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John Zaixin Zhang

 
 
 

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Fuss on Fashion Photography  

2010-03-20 17:56:17|  分类: 同性恋理论 |  标签: |举报 |字号 订阅

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Fuss, Diana. “Fashion and the Homospectatorial Look.” Critical Inquiry 18.4 Identities (1992): 713-37.

718

       “Some of the most common and prevalent shots of female bodies in women’s fashion photography are those of decapitation and dismemberment—in particular headless torsos and severed heads. In a L’Oréal ad for waterproof makeup, a woman’s head floats above the water, her face, framed in medium close-up, detached from any visible body, supported only by her reflection in the water below. This very reflection is an extension of the body: woman as mirror is all face. But more terrifying than an economy of looking that overinvests the woman’s face as the primary site of subjectivity is the flip side of this same scopic economy that divests the woman of subjectivity altogether. A Chanel ad, for example, phantasmically constructs an unthinkable body—a body without identity, a body without face or surface to convey any distinctive identifying features beyond the class- and gender-inflected signifiers of the clothes themselves. By ‘amputating’ the model’s head and legs, and by rendering invisible any flesh or skin tones, the camera presents to the viewer the fantasy not of a body without organs but a body without a subject. The terror and fascination evoked by the Chanel ad is that of the complete erasure of subjectivity. But then, the [720] floating head and the headless torso offer only apparently different ‘takes’ on the female subject, for overpresence figures a kind of absence, and to be the mirror is simultaneously to be without a self-image of one’s own.”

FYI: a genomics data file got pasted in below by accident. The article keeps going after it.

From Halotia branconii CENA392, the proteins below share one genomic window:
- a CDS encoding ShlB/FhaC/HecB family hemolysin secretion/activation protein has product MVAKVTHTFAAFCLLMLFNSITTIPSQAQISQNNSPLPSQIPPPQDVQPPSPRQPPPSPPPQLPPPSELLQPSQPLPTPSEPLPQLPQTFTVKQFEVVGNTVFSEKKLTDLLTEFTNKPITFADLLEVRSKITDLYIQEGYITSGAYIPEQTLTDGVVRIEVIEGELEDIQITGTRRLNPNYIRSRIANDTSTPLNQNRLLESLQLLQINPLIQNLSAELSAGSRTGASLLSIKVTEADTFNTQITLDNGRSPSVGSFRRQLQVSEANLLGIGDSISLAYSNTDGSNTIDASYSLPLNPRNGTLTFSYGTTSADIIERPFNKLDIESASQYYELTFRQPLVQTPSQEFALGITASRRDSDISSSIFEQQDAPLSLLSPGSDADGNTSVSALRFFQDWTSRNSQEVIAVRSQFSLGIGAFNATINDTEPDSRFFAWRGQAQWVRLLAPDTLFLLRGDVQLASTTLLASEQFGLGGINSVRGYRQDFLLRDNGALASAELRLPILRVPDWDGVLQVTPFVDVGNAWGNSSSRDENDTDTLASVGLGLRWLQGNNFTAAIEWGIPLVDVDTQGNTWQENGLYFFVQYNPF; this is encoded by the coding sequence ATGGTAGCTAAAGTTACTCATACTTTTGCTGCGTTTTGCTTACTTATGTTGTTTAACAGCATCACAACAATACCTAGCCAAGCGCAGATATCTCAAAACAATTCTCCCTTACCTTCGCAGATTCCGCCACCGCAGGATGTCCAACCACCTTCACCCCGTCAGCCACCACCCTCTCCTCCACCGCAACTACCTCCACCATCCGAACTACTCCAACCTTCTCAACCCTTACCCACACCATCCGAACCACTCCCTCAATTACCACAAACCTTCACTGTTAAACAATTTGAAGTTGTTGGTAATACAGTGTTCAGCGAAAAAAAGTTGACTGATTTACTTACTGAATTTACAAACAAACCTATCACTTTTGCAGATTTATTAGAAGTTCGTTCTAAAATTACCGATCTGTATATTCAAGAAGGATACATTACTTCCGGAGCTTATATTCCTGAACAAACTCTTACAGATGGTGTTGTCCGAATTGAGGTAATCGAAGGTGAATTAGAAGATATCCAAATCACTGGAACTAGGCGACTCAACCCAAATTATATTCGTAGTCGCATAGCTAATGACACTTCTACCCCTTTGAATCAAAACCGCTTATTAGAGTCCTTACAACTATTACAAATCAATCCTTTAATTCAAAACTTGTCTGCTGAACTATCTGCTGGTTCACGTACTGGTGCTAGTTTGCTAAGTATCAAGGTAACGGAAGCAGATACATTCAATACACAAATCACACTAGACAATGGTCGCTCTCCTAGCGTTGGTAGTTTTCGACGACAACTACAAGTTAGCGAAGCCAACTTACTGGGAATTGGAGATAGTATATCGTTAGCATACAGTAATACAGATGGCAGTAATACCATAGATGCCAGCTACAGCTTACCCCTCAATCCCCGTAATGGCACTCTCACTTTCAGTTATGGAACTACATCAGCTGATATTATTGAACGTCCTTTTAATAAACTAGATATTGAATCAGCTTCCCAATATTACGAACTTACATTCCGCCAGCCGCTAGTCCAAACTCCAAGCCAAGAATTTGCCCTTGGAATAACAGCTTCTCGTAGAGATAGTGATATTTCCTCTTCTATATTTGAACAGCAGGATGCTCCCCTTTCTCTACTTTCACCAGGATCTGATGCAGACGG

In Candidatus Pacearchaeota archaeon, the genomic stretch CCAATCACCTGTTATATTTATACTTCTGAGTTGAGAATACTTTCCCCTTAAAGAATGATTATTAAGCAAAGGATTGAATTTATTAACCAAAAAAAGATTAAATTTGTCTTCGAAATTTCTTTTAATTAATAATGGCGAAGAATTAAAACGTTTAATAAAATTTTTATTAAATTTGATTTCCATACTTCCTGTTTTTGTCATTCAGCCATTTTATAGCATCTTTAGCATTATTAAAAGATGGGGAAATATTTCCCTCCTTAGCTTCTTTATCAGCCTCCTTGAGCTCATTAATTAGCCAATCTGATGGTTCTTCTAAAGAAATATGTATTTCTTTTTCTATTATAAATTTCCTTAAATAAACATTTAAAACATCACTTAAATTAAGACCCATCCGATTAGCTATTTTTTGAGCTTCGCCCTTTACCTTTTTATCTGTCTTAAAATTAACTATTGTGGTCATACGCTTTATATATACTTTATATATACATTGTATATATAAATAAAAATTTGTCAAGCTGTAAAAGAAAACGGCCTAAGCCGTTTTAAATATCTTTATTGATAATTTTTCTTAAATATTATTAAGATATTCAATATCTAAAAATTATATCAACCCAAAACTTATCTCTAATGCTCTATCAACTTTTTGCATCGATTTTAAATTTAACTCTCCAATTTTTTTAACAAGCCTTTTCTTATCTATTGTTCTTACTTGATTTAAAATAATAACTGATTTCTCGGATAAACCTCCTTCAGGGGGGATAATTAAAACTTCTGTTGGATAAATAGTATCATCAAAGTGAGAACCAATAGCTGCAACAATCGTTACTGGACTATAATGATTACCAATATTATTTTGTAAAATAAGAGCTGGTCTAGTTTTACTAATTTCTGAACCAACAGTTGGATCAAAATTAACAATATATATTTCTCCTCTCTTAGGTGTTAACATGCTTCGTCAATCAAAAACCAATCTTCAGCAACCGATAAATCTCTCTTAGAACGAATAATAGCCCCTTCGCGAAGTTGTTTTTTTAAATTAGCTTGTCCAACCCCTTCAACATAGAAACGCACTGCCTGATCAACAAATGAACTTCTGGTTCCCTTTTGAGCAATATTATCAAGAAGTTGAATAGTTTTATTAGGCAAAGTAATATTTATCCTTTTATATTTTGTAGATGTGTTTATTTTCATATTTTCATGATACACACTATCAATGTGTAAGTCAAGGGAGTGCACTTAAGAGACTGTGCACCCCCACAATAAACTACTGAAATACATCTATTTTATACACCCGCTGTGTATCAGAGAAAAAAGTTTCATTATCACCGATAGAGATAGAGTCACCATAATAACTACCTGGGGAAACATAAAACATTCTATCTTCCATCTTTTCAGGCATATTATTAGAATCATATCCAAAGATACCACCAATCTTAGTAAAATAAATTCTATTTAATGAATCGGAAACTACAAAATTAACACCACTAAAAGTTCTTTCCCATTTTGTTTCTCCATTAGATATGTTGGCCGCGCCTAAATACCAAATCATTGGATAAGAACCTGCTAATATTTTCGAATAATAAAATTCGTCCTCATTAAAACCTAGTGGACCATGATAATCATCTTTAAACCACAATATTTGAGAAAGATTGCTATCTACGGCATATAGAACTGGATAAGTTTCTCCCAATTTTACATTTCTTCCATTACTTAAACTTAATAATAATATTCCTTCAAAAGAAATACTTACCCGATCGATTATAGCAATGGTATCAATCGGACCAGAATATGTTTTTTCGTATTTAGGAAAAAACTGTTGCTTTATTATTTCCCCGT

720

       “This representational body in pieces also functions for the female spectator as a cultural reminder of her fetishization, of the ‘part’ she plays in the disavowal of the mother’s castration. A fetish (typically a woman’s legs, breasts, face, or other body part) is a substitute for the missing maternal phallus, a prop or accessory fashioned to veil its terrifying absence. In a patriarchal Symbolic a fetishist is one who continually strives to deny the ‘truth’ of the mother’s castration by registering the phallus elsewhere, seeking to resecure and to hold in suspense the early imaginary attachment to the phallic mother that was lost with the subject’s entry into the Symbolic and its subjugation to the law of the father. Photography, which similarly seeks to fix an image in an eternal moment of suspense, comes to function not merely as a technological analog for the psychical workings of fetishism but as one of its internal properties—that is, the fetish itself has ‘the frozen, arrested quality of a photograph.’ This intimate codependency of fashion, fetishism, photography, and femininity suggests that in the dominant regime of fashion photography, and femininity is itself an accessory: it operates as a repository for culture’s representational waste.”

727

       “What these angelic images of the mother’s face [photographs of beautiful women’s faces in fashion magazines] provide for the female spectator is a negation of the uncertainty that disturbs her psychic borders and a disavowal of the pain born out of her primary identification with the (m)other—a negation and a disavowal made visible through a representational excess (which is always a kind waste): namely, the cosmetic beautification and beatification of the mother’s face.”